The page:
• Lancaster JL, Tordesillas-Gutierrez D, Martinez M, Salinas F, Evans A, Zilles K, Mazziotta JC, Fox PT. Bias between MNI and Talairach coordinates analyzed using the ICBM-152 brain template. Hum Brain Mapp. 2007;28(11):1194–1205. [PubMed]
  • Lancaster JL, Woldorff MG, Parsons LM, Liotti M, Freitas CS, Rainey L, Kochunov PV, Nickerson D, Mikiten SA, Fox PT. Automated Talairach atlas labels for functional brain mapping. Hum. Brain Mapp. 2000;10:120–131. [PubMed]
  • Lehmann H, Treit D, Parent MB. Amygdala lesions do not impair shock-probe avoidance retention performance. Behav Neurosci. 2000;114(1):107–116. [PubMed]
  • Lovibond PF, Saunders JC, Weidemann G, Mitchell CJ. Evidence for expectancy as a mediator of avoidance and anxiety in a laboratory model of human avoidance learning. Quarterly J Exp Psychol. 2008;61(8):1199–1216. [PubMed]
  • Lovibond PF, Shanks DR. The role of awareness in Pavlovian conditioning: empirical evidence and theoretical implications. J Exp Psychol Anim Behav Process. 2002;28(1):3–26. [PubMed]
  • Machado CJ, Bachevalier J. The effects of selective amygdala, orbital frontal cortex or hippocampal formation lesions on reward assessment in nonhuman primates. Eur J Neurosci. 2007;25(9):2885–2904. [PubMed]
  • Maldjian JA, Laurienti PJ, Burdette JB, Kraft RA. An Automated Method for Neuroanatomic and Cytoarchitectonic Atlas-based Interrogation of fMRI Data Sets. NeuroImage. 2003;19:1233–1239. [PubMed]
  • Miller NE. Studies of fear as an acquirable drive: I. Fear as motivation and fear-reduction as reinforcement in the learning of new responses. J Exp Psychol. 1948;38(1):89–101. [PubMed]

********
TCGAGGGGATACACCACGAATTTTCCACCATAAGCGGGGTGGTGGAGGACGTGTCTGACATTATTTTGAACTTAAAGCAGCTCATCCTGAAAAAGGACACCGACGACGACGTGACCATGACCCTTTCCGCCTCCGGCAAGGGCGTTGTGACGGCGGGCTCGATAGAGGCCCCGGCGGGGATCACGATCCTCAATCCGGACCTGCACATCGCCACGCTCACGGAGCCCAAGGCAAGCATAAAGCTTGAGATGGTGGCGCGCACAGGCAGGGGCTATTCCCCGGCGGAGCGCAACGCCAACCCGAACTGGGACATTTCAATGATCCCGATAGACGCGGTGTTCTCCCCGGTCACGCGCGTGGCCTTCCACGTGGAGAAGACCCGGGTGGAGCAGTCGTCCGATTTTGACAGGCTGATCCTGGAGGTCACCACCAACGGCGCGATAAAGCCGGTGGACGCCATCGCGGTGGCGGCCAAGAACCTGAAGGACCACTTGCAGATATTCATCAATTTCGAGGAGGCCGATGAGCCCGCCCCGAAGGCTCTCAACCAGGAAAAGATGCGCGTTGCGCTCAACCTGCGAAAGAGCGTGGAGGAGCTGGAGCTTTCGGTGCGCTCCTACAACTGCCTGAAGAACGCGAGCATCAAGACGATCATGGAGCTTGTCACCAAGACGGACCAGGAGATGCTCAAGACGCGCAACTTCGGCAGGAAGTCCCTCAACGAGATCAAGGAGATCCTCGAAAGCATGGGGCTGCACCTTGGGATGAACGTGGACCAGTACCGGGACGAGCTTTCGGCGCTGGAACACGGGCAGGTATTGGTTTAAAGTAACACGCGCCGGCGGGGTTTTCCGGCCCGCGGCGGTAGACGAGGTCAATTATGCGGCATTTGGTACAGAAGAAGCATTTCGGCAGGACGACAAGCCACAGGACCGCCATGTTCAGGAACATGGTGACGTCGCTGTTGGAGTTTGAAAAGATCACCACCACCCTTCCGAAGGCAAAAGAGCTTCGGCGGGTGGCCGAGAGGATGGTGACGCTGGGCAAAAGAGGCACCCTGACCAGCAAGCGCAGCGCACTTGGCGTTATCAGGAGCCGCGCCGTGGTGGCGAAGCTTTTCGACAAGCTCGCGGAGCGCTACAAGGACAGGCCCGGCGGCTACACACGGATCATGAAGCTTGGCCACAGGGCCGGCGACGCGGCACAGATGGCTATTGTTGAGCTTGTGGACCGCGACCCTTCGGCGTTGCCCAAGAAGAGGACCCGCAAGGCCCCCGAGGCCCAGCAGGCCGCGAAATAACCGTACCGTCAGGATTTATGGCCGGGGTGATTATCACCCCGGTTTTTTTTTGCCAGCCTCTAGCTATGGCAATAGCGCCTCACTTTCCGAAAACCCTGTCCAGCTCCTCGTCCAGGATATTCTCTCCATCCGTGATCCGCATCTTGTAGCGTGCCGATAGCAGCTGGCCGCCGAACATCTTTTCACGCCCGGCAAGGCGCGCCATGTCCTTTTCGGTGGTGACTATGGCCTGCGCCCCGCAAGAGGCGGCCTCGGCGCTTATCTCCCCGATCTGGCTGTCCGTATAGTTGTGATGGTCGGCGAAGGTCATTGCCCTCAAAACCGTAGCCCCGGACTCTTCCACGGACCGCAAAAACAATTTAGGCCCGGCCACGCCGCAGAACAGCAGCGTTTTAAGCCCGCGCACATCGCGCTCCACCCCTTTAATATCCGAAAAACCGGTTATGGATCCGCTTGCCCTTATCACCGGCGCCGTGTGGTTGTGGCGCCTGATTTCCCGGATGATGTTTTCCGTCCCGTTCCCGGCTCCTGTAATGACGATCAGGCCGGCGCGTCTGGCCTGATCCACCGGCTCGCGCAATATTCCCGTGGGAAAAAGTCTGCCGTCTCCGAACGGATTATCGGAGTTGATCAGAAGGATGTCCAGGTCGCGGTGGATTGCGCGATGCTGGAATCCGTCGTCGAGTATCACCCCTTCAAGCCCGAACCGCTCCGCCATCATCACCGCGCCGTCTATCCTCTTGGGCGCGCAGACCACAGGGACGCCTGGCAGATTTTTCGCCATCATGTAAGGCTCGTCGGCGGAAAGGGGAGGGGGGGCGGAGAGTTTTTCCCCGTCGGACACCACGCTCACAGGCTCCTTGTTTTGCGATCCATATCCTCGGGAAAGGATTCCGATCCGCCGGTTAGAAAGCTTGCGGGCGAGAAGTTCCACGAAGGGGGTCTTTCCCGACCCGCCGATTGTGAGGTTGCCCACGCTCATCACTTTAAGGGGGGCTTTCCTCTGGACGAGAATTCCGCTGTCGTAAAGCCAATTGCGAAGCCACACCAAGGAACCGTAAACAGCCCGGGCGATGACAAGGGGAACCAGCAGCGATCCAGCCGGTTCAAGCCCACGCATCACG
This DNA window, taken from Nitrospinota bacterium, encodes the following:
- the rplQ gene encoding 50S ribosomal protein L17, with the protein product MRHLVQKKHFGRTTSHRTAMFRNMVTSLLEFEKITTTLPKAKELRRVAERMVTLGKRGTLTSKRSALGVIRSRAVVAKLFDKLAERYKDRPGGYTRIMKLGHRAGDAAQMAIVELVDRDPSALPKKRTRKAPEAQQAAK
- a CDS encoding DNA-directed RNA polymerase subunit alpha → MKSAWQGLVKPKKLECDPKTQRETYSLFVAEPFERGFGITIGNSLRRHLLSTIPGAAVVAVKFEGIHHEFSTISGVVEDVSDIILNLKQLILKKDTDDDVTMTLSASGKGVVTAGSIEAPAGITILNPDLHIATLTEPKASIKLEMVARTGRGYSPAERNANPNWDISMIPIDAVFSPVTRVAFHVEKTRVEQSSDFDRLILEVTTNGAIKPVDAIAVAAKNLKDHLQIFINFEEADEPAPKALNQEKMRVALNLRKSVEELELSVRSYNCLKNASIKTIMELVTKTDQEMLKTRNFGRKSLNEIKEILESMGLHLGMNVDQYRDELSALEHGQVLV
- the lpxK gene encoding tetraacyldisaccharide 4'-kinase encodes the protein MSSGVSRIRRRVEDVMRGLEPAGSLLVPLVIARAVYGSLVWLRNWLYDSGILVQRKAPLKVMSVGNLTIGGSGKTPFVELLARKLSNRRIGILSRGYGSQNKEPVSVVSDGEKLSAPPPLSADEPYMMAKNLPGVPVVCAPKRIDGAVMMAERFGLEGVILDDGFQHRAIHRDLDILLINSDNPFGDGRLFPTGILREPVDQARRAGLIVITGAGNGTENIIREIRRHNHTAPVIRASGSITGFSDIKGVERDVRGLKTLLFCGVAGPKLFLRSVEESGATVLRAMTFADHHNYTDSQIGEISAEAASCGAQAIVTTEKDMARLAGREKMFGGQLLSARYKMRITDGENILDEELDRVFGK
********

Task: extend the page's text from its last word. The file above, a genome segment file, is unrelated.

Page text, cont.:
• Mobbs D, Marchant JL, Hassabis D, Seymour B, Tan G, Gray M, Petrovic P, Dolan RJ, Frith CD. From threat to fear: the neural organization of defensive fear systems in humans. J Neurosci. 2009;29(39):12236–12243. [PMC free article] [PubMed]
  • Mowrer OH, Lamoreaux RR. Fear as an intervening variable in avoidance conditioning. J Comp Psychol. 1946;39(1):29–50. [PubMed]
  • Ousdal OT, Jensen J, Server A, Hariri AR, Nakstad PH, Andreassen OA. The human amygdala is involved in general behavioral relevance detection: evidence from an event-related functional magnetic resonance imaging Go-NoGo task. Neuroscience. 2008;156(3):450–455. [PMC free article] [PubMed]
  • Paton JJ, Belova MA, Morrison SE, Salzman CD. The primate amygdala represents the positive and negative value of visual stimuli during learning. Nature. 2006;439:865–870. [PMC free article] [PubMed]
  • Poremba A, Gabriel M. Amygdalar lesions block discriminative avoidance learning and cingulothalamic training-induced neuronal plasticity in rabbits. J Neurosci. 1997;17(13):5237–5244. [PubMed]
  • Poremba A, Gabriel M. Amygdala neurons are necessary for original acquisition but not maintenance of instrumental avoidance behavior in rabbits. J Neurosci. 1999;19:9635–9641. [PubMed]